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ACHA Alters Tournament Structure, Rankings at Annual Meeting




At its annual meeting, held in Naples, FL from April 28th through 30th, the ACHA's Women's Division 1 head coaches approved a number of rule changes for the upcoming 2016-17 season.

Chief among those is a drastic change to the structure to the ACHA national championship tournament.

While the field will remain the same - eight teams - pool play has been abolished in favor of strict head-to-head matchups. The first three days will now see the qualifying and seeded teams pair off (1 vs. 8, 2 vs. 7, 3 vs. 6 and 4 vs. 5) for a best-of-three series. The winners of that round will be re-seeded and advance to the semifinals.

The previous format, which had been in place since the 2009-10 season, split the eight teams into two pools of four, with the top two teams from each advancing to the semifinals after a full round robin.

The nature of tournament sites will also change, as the ACHA will be centralizing the tournaments from each of its five divisions at one big-city location during the same dates in order to consolidate the association's marketing potential and create what should be seen as a major destination event. Columbus, OH will be the first metropolis to host the megatournament, tentatively scheduled for March 14th through 18th of next year.

Additionally, teams trying to qualify for nationals will generally have a much better idea where they stand, as the ACHA rankings will now be issued each week during the season. The move is unprecedented for a women's division as, regardless of changes to methodology, rankings have only ever been issued four or five times per year. Computers and the competition committee will each count for half of the final ranking, as the division-wide vote of the coaches (previously one-third of the tally, along with the other two elements) has been eliminated.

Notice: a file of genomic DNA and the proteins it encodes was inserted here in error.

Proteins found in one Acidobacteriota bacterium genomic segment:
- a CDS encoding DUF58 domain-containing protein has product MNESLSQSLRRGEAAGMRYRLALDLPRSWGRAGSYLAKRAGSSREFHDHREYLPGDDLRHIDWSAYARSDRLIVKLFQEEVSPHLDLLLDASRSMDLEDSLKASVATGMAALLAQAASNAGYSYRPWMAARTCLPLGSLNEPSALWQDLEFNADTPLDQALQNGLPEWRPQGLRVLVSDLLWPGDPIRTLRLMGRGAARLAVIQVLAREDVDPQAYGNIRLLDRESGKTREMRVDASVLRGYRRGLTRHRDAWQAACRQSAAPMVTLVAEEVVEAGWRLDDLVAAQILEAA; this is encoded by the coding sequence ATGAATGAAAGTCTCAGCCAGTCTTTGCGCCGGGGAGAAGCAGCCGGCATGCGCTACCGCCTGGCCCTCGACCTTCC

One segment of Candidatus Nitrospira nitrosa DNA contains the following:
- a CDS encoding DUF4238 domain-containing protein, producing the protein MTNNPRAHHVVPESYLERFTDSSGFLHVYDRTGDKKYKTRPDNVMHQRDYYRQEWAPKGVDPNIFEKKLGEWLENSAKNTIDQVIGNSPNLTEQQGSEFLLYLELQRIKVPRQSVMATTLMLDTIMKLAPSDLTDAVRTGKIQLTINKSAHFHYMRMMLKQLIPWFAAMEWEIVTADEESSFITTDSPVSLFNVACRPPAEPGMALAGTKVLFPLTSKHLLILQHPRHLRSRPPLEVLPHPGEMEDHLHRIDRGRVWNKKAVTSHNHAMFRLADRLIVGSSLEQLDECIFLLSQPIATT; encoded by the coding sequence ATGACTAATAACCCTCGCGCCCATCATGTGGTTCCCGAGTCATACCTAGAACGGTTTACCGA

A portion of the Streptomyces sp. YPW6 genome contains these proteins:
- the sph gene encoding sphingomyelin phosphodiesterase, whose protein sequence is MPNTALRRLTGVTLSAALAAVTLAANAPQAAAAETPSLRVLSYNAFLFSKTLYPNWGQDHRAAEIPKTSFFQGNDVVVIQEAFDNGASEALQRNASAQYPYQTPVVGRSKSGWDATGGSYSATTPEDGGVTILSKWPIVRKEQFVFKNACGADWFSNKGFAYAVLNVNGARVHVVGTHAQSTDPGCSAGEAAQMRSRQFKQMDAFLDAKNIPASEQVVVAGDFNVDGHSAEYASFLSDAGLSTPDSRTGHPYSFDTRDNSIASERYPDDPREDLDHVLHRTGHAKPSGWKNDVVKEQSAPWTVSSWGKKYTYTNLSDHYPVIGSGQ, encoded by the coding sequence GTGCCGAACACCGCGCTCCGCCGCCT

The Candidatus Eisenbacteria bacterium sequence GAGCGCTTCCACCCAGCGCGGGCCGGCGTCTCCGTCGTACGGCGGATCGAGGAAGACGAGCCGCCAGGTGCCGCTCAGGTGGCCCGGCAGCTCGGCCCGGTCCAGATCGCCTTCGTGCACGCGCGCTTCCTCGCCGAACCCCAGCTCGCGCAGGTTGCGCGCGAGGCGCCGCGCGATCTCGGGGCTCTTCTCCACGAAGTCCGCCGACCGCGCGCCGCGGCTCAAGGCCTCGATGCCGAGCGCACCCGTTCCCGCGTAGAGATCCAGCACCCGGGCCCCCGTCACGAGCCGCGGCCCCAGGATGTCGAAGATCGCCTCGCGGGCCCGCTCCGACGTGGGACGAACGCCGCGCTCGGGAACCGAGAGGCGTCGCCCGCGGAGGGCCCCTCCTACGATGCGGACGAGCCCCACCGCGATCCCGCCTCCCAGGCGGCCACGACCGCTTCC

Overtime during the regular season will now be 4-on-4 for five minutes with the teams switching ends, the hope being that reducing the number of players and including the long change will result in fewer tie games.

Several slightly more mundane, but still productive updates were also made and include:
  • There is now a universal pre-game protocol. Game times will be listed as the point when the teams step on to the ice, and from there, a ten-minute warmup, starting lineups, the national anthem and the opening faceoff will follow. Exceptions will be made for those at a school requiring the different protocol used by NCAA teams, although in those cases, the game time listed will still correspond to the moment the teams first take the ice.
  • Teams will now be required to wear matching equipment.
  • All-American nominations, previously submitted by the coaches, will now be automatically granted to players winning first-team selection from each of D1's three conferences. Independent teams (Liberty is the only one right now) will still submit nominations, but will be limited to three forwards, two defensemen and one goalie. Coach of the year awards will use a similar process, with each conference coach of the year and all independent coaches being considered for the honor.
  • Following a controversial finish to the ACHA semifinal game between Grand Valley State and Adrian, officials and video review were major points of discussion. Efforts will now be made to use referees from the USA Hockey national pool (as is done in tournament games) more frequently during the regular season. The inclusion of a dedicated video review official for games where replays are available will also be examined.
  • Pending legal approval, schools with both a D1 and a D2 team (Miami, Michigan State and Liberty are the only three presently in that category) will be able to roster goalies with both teams. This past season, Liberty's D1 team had to forfeit a game to GVSU after playing a goalie from their D2 team due to being shorthanded in net.
Thirteen of the division's coaches were in attendance to vote on the changes, including ECWHL bosses Bill Wright of Massachusetts (who also serves as the league's commissioner), Ashley Pagliarini of Rhode Island and Bob Lehouiller of Vermont.

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